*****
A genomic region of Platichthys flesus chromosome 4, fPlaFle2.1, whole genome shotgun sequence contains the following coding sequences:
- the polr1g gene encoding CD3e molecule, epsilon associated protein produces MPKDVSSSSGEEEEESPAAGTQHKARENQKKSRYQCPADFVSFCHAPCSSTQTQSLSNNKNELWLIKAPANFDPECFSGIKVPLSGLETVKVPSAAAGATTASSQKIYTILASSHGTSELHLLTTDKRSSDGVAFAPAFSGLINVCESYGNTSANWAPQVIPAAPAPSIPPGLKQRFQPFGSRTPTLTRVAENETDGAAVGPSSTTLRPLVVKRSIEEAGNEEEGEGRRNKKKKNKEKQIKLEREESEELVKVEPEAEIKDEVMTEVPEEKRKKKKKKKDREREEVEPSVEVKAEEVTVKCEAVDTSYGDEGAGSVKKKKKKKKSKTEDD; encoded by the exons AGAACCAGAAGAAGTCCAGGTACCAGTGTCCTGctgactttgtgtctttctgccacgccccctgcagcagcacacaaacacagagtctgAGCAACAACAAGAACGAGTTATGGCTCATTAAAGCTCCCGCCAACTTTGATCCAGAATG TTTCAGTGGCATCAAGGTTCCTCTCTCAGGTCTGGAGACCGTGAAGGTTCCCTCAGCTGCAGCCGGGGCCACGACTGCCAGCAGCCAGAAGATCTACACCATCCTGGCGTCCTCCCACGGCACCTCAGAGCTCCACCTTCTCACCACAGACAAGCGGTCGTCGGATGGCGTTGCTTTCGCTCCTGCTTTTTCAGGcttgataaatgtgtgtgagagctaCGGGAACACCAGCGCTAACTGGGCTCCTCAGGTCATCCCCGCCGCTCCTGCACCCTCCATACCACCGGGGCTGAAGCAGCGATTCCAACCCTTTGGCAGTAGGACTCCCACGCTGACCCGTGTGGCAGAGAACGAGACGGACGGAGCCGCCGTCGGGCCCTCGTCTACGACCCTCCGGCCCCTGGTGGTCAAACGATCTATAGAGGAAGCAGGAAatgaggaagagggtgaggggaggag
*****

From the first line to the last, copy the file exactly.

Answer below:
A genomic region of Platichthys flesus chromosome 4, fPlaFle2.1, whole genome shotgun sequence contains the following coding sequences:
- the polr1g gene encoding CD3e molecule, epsilon associated protein produces MPKDVSSSSGEEEEESPAAGTQHKARENQKKSRYQCPADFVSFCHAPCSSTQTQSLSNNKNELWLIKAPANFDPECFSGIKVPLSGLETVKVPSAAAGATTASSQKIYTILASSHGTSELHLLTTDKRSSDGVAFAPAFSGLINVCESYGNTSANWAPQVIPAAPAPSIPPGLKQRFQPFGSRTPTLTRVAENETDGAAVGPSSTTLRPLVVKRSIEEAGNEEEGEGRRNKKKKNKEKQIKLEREESEELVKVEPEAEIKDEVMTEVPEEKRKKKKKKKDREREEVEPSVEVKAEEVTVKCEAVDTSYGDEGAGSVKKKKKKKKSKTEDD; encoded by the exons AGAACCAGAAGAAGTCCAGGTACCAGTGTCCTGctgactttgtgtctttctgccacgccccctgcagcagcacacaaacacagagtctgAGCAACAACAAGAACGAGTTATGGCTCATTAAAGCTCCCGCCAACTTTGATCCAGAATG TTTCAGTGGCATCAAGGTTCCTCTCTCAGGTCTGGAGACCGTGAAGGTTCCCTCAGCTGCAGCCGGGGCCACGACTGCCAGCAGCCAGAAGATCTACACCATCCTGGCGTCCTCCCACGGCACCTCAGAGCTCCACCTTCTCACCACAGACAAGCGGTCGTCGGATGGCGTTGCTTTCGCTCCTGCTTTTTCAGGcttgataaatgtgtgtgagagctaCGGGAACACCAGCGCTAACTGGGCTCCTCAGGTCATCCCCGCCGCTCCTGCACCCTCCATACCACCGGGGCTGAAGCAGCGATTCCAACCCTTTGGCAGTAGGACTCCCACGCTGACCCGTGTGGCAGAGAACGAGACGGACGGAGCCGCCGTCGGGCCCTCGTCTACGACCCTCCGGCCCCTGGTGGTCAAACGATCTATAGAGGAAGCAGGAAatgaggaagagggtgaggggaggag